(Note: I published a much-improved discussion of this topic two years later: See Symbol Grounding & Human Social Instincts. I suggest you read that one instead.)
(Transcript of the little casual talk I gave here.)
I’ve been mulling over the algorithms behind social emotions. How does the brain know when to feel jealous? How does the brain know when to feel guilty? And so on. Knowing the answer would be useful for understanding the human condition, and perhaps also for programming AI's, like if we want to make AI's that are pro-social for the same reason that humans are pro-social—well, at least some humans!—so that the AI’s would wind up with human-like intuitions even in novel circumstances. So again, how does the brain know when to feel jealous? What are the calculations? I’ve looked in the literature, and I haven’t found an answer. The books and papers say things like, “The amygdala helps process emotion”, or whatever. Uhh, OK, what does that mean? The amygdala has 10 million neurons. You can do a lot of calculations with 10 million neurons! So, what are those neurons calculating?
Now, the reason social emotions are especially tricky is that they need to interface with your understanding of the world. And your understanding of the world is some horribly complicated data structure in your brain. Like, my friend Rita just won a trophy and I didn’t, and that makes me jealous. OK. Rita winning the trophy is represented by neuron firing pattern #6,000,000,423. So that’s supposed to trigger the jealousy circuit. How does that work? You can’t just say “The genome wires them up,” because, how does the genome know to do that? How many of my ancestors were friends with Rita when she won a trophy? None! There has to be more to the story than that. And likewise, you can’t just say “A learning algorithm will figure out the connection,” because there’s no ground truth about when you should be jealous. There's ground truth over evolutionary time, but there's no ground truth within a lifetime. So how do you learn it?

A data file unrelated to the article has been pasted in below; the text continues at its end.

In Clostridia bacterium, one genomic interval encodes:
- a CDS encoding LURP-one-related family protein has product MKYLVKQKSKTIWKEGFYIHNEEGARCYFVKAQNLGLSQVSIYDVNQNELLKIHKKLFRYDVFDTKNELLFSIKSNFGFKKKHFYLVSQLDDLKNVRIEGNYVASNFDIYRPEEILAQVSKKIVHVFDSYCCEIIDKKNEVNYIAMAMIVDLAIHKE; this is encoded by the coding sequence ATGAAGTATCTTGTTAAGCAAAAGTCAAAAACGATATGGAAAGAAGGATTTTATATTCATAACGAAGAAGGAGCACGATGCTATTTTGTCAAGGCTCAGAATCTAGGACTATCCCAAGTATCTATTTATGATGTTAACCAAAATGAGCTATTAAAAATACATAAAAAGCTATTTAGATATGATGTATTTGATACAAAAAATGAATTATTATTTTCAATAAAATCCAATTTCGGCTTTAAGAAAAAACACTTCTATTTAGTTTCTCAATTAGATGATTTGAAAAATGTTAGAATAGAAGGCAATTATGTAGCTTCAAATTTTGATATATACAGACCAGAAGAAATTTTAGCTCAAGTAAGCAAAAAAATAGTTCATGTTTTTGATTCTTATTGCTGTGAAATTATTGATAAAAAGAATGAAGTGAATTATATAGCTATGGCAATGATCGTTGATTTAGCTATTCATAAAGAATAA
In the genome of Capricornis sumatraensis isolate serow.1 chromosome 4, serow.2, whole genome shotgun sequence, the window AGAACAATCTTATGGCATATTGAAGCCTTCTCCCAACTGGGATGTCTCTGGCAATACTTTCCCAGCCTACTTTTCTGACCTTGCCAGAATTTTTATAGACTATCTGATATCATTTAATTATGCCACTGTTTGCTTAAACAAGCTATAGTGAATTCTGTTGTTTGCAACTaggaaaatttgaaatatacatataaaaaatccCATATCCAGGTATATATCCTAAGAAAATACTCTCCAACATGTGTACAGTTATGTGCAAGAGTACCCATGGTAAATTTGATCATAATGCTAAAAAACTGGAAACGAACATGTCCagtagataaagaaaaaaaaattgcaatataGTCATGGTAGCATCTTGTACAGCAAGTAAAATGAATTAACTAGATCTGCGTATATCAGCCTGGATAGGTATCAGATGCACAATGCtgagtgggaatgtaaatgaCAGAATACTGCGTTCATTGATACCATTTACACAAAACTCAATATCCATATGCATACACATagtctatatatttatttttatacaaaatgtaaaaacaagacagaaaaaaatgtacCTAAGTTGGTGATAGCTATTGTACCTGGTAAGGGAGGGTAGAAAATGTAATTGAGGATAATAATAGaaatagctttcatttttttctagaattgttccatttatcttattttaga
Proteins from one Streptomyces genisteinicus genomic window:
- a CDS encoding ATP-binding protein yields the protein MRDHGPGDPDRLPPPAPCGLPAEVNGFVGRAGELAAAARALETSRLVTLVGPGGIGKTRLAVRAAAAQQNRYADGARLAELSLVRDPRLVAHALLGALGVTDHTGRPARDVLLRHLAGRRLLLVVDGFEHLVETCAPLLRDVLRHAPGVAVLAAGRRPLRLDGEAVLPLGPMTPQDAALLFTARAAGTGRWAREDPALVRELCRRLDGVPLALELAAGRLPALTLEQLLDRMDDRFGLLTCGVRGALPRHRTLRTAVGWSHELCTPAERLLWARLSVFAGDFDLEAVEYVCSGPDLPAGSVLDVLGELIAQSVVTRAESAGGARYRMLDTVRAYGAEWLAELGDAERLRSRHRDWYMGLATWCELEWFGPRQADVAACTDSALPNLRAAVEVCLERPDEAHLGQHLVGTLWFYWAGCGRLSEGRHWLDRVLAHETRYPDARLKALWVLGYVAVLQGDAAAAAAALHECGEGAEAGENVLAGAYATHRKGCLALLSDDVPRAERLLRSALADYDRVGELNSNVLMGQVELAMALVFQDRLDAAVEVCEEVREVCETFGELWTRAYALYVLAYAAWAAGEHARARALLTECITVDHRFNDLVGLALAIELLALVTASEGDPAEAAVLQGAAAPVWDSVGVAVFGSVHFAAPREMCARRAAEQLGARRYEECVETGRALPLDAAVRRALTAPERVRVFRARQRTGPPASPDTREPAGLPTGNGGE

I couldn’t find anyone talking about this in a way that made sense to me, so eventually I paused my literature search, in favor of just making things up. A proud tradition here at lesswrong! I’m at the stage of trying to formulate a hypothesis. This is not a scientific talk, this is brainstorming at the watercooler with my friends! I kinda have a framework for a hypothesis, I think, but it’s a bit vague in some areas, and I'm trying to shore it up, nail it down, sanity-check, and so on, and actually proving it is a long way off! I'm actually going to skip a lot of the algorithm stuff in this talk, and just summarize the upshot in an intuitive way, and then all of you can think about whether it’s intuitively plausible and in accordance with your experience. Of course, introspection can be a bit unreliable, and you certainly can’t prove or disprove this kind of thing through introspection alone, but if careful thinkers tell me that everything I’m saying in this talk is wildly at odds with their lived experience, well, that would give me pause at least, and chatting about it might lead me in a more promising direction. Of course if anyone has seen relevant discussion or literature, that's even better.